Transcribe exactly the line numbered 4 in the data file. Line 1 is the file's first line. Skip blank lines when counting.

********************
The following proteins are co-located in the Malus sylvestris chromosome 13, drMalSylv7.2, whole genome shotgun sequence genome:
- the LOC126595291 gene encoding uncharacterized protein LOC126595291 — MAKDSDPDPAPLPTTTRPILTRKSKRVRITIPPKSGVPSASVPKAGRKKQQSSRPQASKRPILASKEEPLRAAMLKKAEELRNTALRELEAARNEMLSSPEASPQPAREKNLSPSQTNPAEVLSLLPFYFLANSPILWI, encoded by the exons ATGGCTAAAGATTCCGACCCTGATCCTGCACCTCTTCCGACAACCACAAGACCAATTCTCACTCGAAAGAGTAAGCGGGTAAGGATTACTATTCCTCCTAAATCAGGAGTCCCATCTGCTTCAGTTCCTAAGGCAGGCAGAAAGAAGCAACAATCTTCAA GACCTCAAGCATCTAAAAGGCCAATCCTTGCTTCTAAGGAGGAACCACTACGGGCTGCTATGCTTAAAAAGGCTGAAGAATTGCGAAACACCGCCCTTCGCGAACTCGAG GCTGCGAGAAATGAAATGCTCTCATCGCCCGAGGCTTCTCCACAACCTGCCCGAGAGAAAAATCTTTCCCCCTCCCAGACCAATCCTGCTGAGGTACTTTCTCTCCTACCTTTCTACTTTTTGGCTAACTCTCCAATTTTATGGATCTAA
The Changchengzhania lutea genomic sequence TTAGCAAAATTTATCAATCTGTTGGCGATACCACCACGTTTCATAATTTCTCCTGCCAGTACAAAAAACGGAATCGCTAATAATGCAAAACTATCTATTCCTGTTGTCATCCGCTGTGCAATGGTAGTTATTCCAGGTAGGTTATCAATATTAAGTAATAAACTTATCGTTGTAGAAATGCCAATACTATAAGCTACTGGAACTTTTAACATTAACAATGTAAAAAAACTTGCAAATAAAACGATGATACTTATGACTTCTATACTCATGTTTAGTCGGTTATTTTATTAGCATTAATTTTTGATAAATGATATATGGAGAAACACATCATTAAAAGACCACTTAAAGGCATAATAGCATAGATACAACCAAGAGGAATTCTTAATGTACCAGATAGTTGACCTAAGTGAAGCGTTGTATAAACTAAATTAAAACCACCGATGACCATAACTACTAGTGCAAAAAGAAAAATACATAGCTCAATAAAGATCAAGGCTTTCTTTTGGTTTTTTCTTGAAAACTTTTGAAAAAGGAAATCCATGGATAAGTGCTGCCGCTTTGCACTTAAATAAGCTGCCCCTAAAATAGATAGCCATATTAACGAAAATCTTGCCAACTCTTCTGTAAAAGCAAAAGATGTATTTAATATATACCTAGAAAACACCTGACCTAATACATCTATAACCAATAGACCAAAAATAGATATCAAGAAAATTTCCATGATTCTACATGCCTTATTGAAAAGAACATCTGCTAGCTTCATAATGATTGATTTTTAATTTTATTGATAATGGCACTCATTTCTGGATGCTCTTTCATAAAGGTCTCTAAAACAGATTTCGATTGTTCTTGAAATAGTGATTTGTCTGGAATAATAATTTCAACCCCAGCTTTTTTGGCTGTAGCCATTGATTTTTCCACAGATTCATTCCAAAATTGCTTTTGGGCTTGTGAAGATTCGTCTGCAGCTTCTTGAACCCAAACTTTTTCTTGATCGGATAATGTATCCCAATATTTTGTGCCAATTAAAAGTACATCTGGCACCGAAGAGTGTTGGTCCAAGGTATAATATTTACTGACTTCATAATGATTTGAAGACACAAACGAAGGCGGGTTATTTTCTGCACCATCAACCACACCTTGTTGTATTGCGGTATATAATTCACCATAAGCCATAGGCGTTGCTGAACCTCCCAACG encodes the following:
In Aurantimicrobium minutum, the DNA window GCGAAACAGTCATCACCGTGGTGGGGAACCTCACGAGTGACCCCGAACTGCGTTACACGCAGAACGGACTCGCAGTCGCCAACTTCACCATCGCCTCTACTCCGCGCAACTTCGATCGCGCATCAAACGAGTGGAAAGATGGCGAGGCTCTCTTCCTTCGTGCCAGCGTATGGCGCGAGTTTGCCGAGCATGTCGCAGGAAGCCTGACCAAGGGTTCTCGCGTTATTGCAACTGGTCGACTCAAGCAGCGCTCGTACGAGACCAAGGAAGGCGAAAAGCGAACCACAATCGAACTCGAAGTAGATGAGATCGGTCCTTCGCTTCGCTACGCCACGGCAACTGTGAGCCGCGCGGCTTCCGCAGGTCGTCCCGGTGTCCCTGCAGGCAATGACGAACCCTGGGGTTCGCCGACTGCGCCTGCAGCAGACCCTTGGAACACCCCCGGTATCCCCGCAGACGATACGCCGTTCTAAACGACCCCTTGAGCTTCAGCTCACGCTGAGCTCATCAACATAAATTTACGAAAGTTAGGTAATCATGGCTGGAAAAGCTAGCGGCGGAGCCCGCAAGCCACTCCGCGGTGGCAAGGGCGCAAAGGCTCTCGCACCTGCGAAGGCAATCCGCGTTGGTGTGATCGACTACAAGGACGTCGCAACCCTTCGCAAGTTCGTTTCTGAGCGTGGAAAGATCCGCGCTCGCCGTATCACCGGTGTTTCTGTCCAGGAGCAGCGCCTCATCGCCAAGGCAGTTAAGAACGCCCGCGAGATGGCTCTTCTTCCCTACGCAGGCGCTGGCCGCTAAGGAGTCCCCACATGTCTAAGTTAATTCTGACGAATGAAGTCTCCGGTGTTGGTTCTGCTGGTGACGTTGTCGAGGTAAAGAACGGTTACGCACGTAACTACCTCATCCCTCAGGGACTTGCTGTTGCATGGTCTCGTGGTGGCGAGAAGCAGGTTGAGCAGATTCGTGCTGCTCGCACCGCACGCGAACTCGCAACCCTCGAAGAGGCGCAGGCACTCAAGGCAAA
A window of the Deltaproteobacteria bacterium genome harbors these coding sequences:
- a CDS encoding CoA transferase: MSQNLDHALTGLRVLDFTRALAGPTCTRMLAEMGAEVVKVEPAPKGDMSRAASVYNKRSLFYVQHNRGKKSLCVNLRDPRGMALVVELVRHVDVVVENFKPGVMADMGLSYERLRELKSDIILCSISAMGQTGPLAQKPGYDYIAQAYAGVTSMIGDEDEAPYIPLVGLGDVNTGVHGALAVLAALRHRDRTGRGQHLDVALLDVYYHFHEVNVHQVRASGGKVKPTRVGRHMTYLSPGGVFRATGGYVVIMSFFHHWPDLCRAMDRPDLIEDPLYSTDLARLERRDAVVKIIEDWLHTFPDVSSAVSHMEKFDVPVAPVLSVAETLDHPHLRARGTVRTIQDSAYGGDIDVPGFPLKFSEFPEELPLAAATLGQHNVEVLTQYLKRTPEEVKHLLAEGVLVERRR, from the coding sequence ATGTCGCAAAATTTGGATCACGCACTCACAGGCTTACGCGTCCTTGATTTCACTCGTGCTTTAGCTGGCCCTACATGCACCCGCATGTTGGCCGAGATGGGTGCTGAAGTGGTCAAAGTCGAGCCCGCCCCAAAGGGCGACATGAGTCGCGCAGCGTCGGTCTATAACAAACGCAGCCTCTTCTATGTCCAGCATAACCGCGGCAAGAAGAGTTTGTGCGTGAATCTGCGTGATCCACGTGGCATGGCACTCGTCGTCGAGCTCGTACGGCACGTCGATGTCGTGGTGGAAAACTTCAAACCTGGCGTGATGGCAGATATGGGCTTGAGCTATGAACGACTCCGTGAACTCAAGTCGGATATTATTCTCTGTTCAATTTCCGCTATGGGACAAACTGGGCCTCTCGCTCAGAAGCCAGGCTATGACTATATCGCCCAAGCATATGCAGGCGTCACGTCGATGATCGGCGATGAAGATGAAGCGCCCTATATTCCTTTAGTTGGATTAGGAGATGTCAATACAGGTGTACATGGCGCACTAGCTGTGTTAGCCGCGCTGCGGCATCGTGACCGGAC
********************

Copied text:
In Aurantimicrobium minutum, the DNA window GCGAAACAGTCATCACCGTGGTGGGGAACCTCACGAGTGACCCCGAACTGCGTTACACGCAGAACGGACTCGCAGTCGCCAACTTCACCATCGCCTCTACTCCGCGCAACTTCGATCGCGCATCAAACGAGTGGAAAGATGGCGAGGCTCTCTTCCTTCGTGCCAGCGTATGGCGCGAGTTTGCCGAGCATGTCGCAGGAAGCCTGACCAAGGGTTCTCGCGTTATTGCAACTGGTCGACTCAAGCAGCGCTCGTACGAGACCAAGGAAGGCGAAAAGCGAACCACAATCGAACTCGAAGTAGATGAGATCGGTCCTTCGCTTCGCTACGCCACGGCAACTGTGAGCCGCGCGGCTTCCGCAGGTCGTCCCGGTGTCCCTGCAGGCAATGACGAACCCTGGGGTTCGCCGACTGCGCCTGCAGCAGACCCTTGGAACACCCCCGGTATCCCCGCAGACGATACGCCGTTCTAAACGACCCCTTGAGCTTCAGCTCACGCTGAGCTCATCAACATAAATTTACGAAAGTTAGGTAATCATGGCTGGAAAAGCTAGCGGCGGAGCCCGCAAGCCACTCCGCGGTGGCAAGGGCGCAAAGGCTCTCGCACCTGCGAAGGCAATCCGCGTTGGTGTGATCGACTACAAGGACGTCGCAACCCTTCGCAAGTTCGTTTCTGAGCGTGGAAAGATCCGCGCTCGCCGTATCACCGGTGTTTCTGTCCAGGAGCAGCGCCTCATCGCCAAGGCAGTTAAGAACGCCCGCGAGATGGCTCTTCTTCCCTACGCAGGCGCTGGCCGCTAAGGAGTCCCCACATGTCTAAGTTAATTCTGACGAATGAAGTCTCCGGTGTTGGTTCTGCTGGTGACGTTGTCGAGGTAAAGAACGGTTACGCACGTAACTACCTCATCCCTCAGGGACTTGCTGTTGCATGGTCTCGTGGTGGCGAGAAGCAGGTTGAGCAGATTCGTGCTGCTCGCACCGCACGCGAACTCGCAACCCTCGAAGAGGCGCAGGCACTCAAGGCAAA